North Carolina Public Schools

WUNCPolitics Podcast
WUNC

North Carolina Gov. Roy Cooper announced a couple of tough calls this week in the face of increasing frustration with social distancing restrictions.

He extended his stay-at-home order. And he declared public school buildings will stay shut for the rest of the academic year. 

Becki Gray of the conservative John Locke Foundation and Rob Schofield of the progressive NC Policy Watch discuss what lessons could be learned from online learning, and what decisions state lawmakers should make in response to the coronavirus crisis when it's their turn next week.
 


A water fountain inside a hallway at a school at Chapel Hill Carrboro Public Schools.
Brian Batista / For WUNC

Even low levels of lead can cause harm to children, but 22 states, including North Carolina, don’t require schools and day cares to test the levels of lead in children’s drinking water.

Several communities in rural North Carolina struggle with water infrastructure maintenance.
Courtesy of Flickr user mycieau

A bipartisan group of state lawmakers is rolling out a bill that would require school districts and child care facilities to conduct routine testing of their water fountains for possible contaminants.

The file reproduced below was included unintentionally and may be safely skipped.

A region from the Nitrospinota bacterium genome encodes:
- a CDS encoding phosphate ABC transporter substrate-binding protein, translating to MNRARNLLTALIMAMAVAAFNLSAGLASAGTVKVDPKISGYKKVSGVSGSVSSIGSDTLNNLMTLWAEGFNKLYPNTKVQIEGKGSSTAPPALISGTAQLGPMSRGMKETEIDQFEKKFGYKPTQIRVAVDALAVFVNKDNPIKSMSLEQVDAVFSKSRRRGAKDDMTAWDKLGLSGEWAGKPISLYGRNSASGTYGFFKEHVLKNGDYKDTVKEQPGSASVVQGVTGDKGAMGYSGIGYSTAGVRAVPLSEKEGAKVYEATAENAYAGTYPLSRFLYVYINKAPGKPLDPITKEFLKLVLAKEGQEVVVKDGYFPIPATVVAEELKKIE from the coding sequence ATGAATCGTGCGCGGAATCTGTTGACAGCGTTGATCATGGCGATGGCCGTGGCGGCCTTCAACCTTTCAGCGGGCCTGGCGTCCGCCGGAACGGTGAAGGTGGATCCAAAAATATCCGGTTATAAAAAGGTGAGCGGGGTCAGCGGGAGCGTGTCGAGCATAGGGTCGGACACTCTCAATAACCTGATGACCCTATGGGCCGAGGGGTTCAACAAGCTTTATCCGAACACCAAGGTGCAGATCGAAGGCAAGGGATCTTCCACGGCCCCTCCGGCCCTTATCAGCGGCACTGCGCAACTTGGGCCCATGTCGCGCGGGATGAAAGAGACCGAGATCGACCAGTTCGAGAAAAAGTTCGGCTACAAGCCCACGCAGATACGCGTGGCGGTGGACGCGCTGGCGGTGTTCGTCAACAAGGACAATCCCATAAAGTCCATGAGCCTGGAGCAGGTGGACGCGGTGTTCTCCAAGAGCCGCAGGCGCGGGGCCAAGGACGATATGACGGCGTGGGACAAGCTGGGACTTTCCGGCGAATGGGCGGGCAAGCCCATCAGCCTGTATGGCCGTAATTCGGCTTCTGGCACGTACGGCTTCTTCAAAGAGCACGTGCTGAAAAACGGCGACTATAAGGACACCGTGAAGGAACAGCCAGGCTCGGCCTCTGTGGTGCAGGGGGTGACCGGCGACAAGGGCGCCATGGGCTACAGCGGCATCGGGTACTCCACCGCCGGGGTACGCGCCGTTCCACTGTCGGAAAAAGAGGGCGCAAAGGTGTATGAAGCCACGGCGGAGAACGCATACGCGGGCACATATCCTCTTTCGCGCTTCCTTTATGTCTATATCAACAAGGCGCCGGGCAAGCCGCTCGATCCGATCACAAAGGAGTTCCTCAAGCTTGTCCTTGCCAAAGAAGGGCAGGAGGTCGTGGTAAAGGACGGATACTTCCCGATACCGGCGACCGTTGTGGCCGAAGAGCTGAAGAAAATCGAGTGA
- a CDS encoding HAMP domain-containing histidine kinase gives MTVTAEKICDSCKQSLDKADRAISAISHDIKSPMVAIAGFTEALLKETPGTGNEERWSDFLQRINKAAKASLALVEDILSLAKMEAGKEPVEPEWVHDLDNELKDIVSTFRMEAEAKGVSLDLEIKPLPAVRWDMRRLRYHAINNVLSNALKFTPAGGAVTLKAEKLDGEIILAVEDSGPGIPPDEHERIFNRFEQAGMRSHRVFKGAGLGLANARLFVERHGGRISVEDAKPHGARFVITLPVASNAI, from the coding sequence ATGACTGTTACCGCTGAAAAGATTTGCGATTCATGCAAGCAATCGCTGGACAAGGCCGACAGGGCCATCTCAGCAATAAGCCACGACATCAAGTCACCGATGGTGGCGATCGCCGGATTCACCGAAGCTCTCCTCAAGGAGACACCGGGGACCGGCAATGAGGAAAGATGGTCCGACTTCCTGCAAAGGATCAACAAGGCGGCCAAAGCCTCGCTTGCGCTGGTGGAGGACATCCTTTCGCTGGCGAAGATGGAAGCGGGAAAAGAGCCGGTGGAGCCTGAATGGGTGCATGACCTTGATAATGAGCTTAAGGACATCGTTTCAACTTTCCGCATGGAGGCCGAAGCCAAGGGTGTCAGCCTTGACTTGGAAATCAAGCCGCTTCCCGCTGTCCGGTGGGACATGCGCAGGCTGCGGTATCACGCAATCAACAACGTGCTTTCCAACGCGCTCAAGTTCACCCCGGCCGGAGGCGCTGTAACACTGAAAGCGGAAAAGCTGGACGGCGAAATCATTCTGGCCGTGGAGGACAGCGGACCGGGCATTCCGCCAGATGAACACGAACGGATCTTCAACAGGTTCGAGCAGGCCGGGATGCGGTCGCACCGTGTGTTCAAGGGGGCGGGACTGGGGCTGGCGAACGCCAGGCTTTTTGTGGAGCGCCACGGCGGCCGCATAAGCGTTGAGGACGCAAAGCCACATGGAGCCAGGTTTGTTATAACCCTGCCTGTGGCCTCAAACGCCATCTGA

The proposal comes after Mecklenburg and Guilford Counties recently did voluntary tests of their water, and found elevated levels of lead in taps at dozens of schools.

West Lumberton Elementary teacher June Hunt helps second grader Niveah Barnes with a grammar assignment in their temporary classroom at Lumberton Junior High. Flooding from Hurricane Matthew destroyed the home where NIveah was living.
Lisa Philip / WUNC

Note: This segment is a rebroadcast from January 16, 2018. 

A study from the Public School Forum of North Carolina confirms a large and growing gap in public school funding between the wealthiest and the poorest counties. The study found that in 2015-2016, the 10 highest spending counties spent $2,364 more per student than the 10 lowest-spending counties, and the gap has increased every year since 2011.

Nestled in the Smokies Robbinsville High School is one of the few schools in the state that still uses corporal punishment.
Jess Clark / WUNC

Corporal punishment is still a legal practice in North Carolina schools. But today there are just two districts in the state where educators still inflict pain on students as a form of discipline.